We were serving a village deep in the jungle. It was our fourth mission to Guyana and Bruce and I were thrilled to back. However, this was our first time in the jungle. We came by ourselves from America, representing this ministry, and partnered with three of the ministry’s Guyanese team for this mission.
We were guests in a small, wooden, hand-built church where we worked and slept. It was nestled between the dirt road before us, the river they call “black water” behind us, and the warm spring sun above us.
It had been a couple of hours since we climbed out from under the mosquito net and began another day in the “interior” (locally known as the jungle).
Our team lead, Jai, was cooking lunch while we fitted folks for reading glasses as part of our ministry when a man with a long, desperate face walked into the church through the back doors propped open for ventilation. His eyes were swollen and glassy. His clothes disheveled. His countenance down and body utterly depleted.
We will call him Tyrique for privacy. He came for prayer.
The service we planned to hold did not start for several hours, but his body raged with malaria and spiked a high fever, nausea and joints screaming in pain.
Bruce, Wayne and I gathered around his body slumped on the wooden bench, one arm slung over the back holding him up. I stood next to him, and for a moment we caught eyes. His eyes were bloodshot and tired. As he wearily looked up at me, they pierced my soul and told me he wasn’t only struggling with malaria.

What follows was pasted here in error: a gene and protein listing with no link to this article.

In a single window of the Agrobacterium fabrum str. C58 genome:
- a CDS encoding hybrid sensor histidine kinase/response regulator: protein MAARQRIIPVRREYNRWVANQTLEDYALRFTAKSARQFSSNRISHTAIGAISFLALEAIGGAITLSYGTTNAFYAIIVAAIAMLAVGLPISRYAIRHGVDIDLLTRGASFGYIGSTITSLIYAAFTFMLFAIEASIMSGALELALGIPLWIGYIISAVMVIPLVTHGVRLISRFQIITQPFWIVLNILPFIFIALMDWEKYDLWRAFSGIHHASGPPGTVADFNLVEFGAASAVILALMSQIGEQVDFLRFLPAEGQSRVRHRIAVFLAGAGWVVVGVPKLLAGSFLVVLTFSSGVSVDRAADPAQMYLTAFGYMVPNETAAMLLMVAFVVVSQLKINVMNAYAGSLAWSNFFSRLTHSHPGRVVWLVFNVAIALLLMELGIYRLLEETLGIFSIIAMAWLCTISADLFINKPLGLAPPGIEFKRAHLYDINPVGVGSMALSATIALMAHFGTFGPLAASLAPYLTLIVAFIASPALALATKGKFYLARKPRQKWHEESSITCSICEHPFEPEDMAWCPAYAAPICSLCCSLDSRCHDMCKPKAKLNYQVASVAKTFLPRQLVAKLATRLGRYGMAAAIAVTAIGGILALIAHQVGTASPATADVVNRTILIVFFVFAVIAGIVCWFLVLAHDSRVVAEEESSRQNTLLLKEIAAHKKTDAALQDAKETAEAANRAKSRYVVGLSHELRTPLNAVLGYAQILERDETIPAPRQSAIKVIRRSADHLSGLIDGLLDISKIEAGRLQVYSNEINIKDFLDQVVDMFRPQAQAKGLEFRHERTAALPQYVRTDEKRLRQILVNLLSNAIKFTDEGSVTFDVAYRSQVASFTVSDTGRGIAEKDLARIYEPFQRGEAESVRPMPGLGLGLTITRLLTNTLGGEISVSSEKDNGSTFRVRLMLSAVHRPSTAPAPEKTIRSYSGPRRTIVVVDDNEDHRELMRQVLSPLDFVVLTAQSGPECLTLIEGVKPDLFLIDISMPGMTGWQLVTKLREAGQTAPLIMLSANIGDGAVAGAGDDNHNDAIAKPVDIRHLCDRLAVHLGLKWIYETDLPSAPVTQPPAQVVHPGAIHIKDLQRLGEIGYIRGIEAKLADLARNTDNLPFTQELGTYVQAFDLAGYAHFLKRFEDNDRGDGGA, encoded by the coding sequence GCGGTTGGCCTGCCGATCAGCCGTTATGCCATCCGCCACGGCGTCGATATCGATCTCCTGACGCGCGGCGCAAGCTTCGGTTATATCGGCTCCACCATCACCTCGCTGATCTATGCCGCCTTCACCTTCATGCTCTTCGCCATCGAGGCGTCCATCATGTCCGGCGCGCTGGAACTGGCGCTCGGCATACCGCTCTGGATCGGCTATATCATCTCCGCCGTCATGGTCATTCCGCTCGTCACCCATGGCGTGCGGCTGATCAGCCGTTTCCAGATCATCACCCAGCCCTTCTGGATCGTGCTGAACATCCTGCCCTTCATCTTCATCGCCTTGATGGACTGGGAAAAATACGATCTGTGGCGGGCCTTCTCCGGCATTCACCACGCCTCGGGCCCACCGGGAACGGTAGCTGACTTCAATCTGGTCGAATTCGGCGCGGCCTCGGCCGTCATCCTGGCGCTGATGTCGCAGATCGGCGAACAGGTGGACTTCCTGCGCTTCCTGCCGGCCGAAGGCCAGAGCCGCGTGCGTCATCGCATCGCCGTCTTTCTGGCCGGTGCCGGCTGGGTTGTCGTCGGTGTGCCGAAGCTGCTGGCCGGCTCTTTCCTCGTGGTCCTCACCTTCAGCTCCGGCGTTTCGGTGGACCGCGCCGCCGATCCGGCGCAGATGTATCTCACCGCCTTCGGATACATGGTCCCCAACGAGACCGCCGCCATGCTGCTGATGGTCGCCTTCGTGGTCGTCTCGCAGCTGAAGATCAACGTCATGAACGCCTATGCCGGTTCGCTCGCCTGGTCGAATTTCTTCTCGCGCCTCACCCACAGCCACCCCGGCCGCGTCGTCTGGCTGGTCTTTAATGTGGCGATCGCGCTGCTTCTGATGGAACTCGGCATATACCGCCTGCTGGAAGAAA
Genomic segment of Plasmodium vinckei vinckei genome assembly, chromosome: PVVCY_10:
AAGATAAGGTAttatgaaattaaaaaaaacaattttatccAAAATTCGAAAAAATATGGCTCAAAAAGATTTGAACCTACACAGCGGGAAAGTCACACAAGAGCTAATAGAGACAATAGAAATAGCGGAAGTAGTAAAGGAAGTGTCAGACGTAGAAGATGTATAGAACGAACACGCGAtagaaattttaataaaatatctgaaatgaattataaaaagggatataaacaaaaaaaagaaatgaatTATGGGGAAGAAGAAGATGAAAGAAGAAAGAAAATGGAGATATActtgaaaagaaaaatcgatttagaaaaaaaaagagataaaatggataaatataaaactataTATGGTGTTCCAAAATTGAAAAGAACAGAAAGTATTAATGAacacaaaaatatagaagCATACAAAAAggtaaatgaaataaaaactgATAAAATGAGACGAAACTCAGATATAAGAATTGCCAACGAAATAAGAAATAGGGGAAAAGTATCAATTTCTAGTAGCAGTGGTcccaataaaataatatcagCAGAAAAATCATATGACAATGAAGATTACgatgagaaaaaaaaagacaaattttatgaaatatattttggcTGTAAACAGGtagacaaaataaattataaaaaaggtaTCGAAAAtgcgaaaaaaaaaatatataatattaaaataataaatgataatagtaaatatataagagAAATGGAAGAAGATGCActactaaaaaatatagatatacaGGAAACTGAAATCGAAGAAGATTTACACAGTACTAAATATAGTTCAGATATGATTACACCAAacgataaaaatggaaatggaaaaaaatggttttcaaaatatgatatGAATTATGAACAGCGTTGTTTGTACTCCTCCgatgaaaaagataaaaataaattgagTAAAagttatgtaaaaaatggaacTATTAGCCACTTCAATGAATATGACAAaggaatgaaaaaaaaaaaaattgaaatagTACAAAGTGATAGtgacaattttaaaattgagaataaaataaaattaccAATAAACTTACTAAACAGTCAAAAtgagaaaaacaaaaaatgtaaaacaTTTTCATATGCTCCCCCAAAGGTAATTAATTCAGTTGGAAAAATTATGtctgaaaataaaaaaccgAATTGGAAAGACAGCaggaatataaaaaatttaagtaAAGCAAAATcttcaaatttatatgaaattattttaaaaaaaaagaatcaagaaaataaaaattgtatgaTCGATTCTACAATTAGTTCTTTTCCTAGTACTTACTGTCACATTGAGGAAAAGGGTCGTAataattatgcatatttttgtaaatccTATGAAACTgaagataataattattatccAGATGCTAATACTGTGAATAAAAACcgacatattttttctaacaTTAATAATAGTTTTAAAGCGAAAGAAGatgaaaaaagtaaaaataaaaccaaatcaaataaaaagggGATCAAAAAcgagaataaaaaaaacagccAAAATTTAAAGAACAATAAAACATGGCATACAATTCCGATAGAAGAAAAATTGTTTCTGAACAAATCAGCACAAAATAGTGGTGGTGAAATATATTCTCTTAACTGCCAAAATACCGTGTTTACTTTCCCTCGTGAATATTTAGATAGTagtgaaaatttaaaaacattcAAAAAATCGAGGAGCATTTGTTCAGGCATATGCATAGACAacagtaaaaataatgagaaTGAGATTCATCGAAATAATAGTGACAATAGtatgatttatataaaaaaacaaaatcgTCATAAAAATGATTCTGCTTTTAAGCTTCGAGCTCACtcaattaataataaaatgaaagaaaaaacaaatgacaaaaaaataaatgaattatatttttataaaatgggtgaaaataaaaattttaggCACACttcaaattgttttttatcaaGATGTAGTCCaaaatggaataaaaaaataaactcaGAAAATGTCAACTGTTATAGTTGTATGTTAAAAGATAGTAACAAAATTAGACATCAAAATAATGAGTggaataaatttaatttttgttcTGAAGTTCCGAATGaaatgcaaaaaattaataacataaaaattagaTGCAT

Bruce gently placed his hand on Tyrique’s back. Wayne clasped his hands together in reverence, and I rested my hand on Bruce’s back, agreeing in prayer.
The prayer was simple and to the point. We asked God to heal his body and for relief from the symptoms of the illness.
Tyrique softly muttered, thank you, and slowed peeled himself off the bench. A young guy, he walked hunched over in pain and weakness like an old man. Slowly, he shuffled through the doors and down the steps of the little church built on stilts.
He disappeared into the bright sunlight, and I left him in the Lord’s hands and went back to the people waiting for reading glasses.
Hours later, our evening service began. Music played and I could feel the thin boards beneath me rumble with vibrations of enthusiastic kids and adults singing to the worship.
I was alone at the back of the church photographing the service because one of my primary assignments of going on this mission was to photograph and videography the jungle part of this ministry.
Behind me in the dark night air, I heard a horrific screeching howl and chills ran down my spine. I thought it was a child. I quickly turned around to see one of the feral dogs who had been sitting on the steps of the church being attacked by a much larger feral dog. It was awful. Bruce ran past me and chased them off. My heart raced as they reminded me, I was in their element; a guest of the jungle.
Focusing back on the task at hand, photography, I caught a glimpse of someone on the back row through my lens. I lowered the camera and took a closer look.
It was Tyrique!